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Village philosophy and relationships

One man had an interesting observation on disappointment. He pointed out that many people are the agents of their own disappointment. He said we all had the ability to craft our lives in a way that would take away disappointment.

He was of the idea that people piled too much on their social plate and set themselves up for major disappointments. In his view, it was wrong for a man to be angry with his wife for demanding that he spend more time helping around the home when all the man wanted to do was be with his drinking mates and also sneak in a visit to a lover across the village.

This humorous and naughty-looking man said unrealistic planning and expectations caused disappointment and not the people around you. In a way the man was right. We expect other people to simply fall in with our plans. Increasingly, people rarely, if ever, consider the emotions of the next person. We have become selfish not just in our acquisitive nature but also in how we conduct personal relationships.

A man who drinks expects his wife to understand and accept that every two or three days he has to go on a drinking binge. A man with another love interest also expects the wife to accept that he has to go and fool around with another woman and that should be fine as long as he remembers to come back to the marital home.

The visit to Mashonaland East made me wonder about the issues that headmen and chiefs have to deal with these days — apart of course from matters to do with livestock and farming boundaries.

A headman I met while out in the sticks told me that there was an increasing number of cases of extra-marital affairs between married couples. He said some of the couples involved were neighbours. He spoke of how there seemed to be no remorse on the part of the errant partners.

“In arbitration you hear all sorts of reasons why people got involved with each other. One man told me that he simply could not resist how the woman walked. Her step was like a magnet. He liked the way her body swayed as if in some erotic dance,” said the headman.

There was a time when women in the rural areas were regarded as the true custodians of our culture and values, but not anymore. The headman said the mutilated relationships cancer that had struck many in the urban areas had become an epidemic in the rural areas. Pleasures of the flesh had in some cases erased sanity.


The teenage mom and her cider drinking baby


In the evening I would witness just how much this epidemic has spread. While having dinner at the place where I was staying, I noticed a group of very young men and women. I am sure they were not a day over 19.

By the look of things they had already had large amounts of alcohol. Their conversation was loud and lurid. One of them had a baby who was plonked right in the centre of the table littered with beer bottles.

No one in the establishment seemed to think this was an inappropriate place for a baby. I guess those manning the place were only concerned with making as much money out of this senseless lot as possible. There was no milk in sight for the baby but every now and then the mother shared some of her cider with the baby.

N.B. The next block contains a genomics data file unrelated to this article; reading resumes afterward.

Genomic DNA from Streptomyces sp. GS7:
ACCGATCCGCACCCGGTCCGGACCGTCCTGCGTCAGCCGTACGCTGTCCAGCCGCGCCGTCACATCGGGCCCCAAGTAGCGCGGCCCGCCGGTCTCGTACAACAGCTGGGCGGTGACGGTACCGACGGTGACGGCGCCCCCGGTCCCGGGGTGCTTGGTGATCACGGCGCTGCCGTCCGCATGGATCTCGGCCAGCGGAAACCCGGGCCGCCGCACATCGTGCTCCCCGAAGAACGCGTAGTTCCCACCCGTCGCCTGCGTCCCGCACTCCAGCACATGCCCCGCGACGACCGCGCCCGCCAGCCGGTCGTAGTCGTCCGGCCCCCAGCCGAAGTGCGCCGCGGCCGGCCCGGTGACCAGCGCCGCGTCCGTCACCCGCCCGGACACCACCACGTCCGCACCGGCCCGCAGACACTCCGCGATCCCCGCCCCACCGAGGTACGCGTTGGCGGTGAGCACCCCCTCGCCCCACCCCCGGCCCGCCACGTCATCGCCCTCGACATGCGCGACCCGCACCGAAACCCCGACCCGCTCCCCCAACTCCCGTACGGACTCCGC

All my life I thought there was a reason why someone came up with an age restriction to certain leisure establishments. It could be my mad imagination but I seem to remember a time when this country actually enforced age restrictions.

Those young people should have been in a classroom somewhere and not in a bar drinking like their lives depended on it. People who run some of these places are also parents and as such, should ensure misguided louts do not overrun their places.


Parents now turning a blind eye, resulting in wayward children


What do parents of such young people think? Do they even care about what their children get up to? The fact that one of them had dragged a baby along seemed to point to evidence of a home where there are no set values.

What is it about our lives today that have turned some parents into spectators when it comes to raising their own children? Why do we seem to think it is acceptable to allow our children freedom to behave in every conceivable uncouth manner?

We have a breed of parents that should have never been allowed to have children. It should be illegal, treasonous even for anyone to raise children who behave as if they belong to the animal kingdom.

Whether we like it or not, we are a people who hold certain beliefs and have values that should guide us in how we raise our children. When we meet respectful children, we all sing praises of them and we give credit to their parents. And when we see disrespectful children we feel uncomfortable and it is easy to pass negative comments — we blame the parents.

It is easy to blame parents for raising ill-mannered children because the reality is that we are our children’s first teachers. Parents who play dead and let their children roam wild should expect it to all end in tears.

We must embrace the good that globalisation brings but we must never sacrifice our values and how we raise our children, all for the sake of appearing more westernised than the next person. I have said this before and I will say it again; children cannot raise themselves.

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